The good news from the ONS last week is that the unemployment rate is down and the employment rate is up.
But, while the trends are encouraging, the statistics are a little confusing. After all, why does unemployment of 4.0% plus employment of 75.8% not add up to 100%?
We delve into the mysterious world of UK workforce statistics for the #ICAEWchartoftheweek.
Let’s start with the unemployment rate, which excludes 19.26m ‘economically inactive’ individuals from the calculation. These comprise 11.73m in retirement, 2.27m students, 2.05m homemakers, 1.98m long-term ill and 1.23m not working for other reasons.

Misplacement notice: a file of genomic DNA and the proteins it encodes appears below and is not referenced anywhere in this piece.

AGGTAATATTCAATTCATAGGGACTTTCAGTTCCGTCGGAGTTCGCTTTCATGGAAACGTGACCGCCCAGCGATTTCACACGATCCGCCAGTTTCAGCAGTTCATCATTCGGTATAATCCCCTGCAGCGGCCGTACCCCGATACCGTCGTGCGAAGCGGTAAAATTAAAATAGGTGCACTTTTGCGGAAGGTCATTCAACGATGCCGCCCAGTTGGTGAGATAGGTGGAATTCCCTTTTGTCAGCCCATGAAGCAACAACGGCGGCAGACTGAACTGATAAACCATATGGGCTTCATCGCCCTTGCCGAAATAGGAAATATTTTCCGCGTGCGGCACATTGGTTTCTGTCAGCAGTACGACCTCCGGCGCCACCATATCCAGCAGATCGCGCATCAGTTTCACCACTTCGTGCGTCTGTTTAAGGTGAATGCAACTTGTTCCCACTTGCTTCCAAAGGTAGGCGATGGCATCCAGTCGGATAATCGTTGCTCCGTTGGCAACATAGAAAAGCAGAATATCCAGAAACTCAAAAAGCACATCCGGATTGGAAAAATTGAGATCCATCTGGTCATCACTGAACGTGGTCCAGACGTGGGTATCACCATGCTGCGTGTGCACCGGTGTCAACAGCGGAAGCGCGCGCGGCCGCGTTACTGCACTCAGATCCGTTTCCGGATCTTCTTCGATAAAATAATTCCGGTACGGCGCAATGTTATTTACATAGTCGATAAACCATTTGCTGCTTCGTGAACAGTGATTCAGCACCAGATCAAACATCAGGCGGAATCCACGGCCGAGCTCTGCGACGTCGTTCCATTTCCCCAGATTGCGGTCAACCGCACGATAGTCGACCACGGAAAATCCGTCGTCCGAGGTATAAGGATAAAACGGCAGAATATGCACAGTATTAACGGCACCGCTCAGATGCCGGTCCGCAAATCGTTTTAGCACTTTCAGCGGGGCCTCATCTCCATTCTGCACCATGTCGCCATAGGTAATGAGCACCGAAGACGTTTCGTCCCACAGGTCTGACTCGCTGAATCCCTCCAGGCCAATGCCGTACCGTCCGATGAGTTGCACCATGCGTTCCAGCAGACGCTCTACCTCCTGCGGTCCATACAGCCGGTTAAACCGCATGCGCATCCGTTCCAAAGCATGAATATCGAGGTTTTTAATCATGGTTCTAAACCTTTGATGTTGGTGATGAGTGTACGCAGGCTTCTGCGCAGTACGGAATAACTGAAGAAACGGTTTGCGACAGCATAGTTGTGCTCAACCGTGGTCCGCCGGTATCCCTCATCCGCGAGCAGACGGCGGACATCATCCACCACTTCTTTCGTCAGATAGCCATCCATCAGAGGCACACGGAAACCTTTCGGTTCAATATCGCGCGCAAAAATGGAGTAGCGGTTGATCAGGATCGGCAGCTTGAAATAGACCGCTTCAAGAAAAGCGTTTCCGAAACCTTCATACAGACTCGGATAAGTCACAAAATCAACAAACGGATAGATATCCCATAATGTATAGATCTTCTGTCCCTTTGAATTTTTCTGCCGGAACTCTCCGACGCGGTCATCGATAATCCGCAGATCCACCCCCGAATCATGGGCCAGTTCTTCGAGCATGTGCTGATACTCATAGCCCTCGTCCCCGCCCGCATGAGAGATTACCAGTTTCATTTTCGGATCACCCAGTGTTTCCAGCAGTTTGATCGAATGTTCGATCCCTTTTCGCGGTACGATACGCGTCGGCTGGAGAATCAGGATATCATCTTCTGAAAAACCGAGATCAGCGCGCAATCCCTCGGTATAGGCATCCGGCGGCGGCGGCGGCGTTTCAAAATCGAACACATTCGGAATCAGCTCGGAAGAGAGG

The employment rate calculation includes most of these, but not 11.90m people aged 65 or more (1.28m of whom are in work). On this basis the rates do add up to 100%, with employment of 75.8%, unemployment of 4.2% and economically inactive of 21.0%.
One mystery solved, but another is why the ONS don’t publish the share of those in work out of the total population? We estimate this to be 48.9%, meaning that less than half of all people living in the UK are actually in employment.
This seems to us to be extremely important to know given the increasing pressures being placed on the public finances as more people live longer.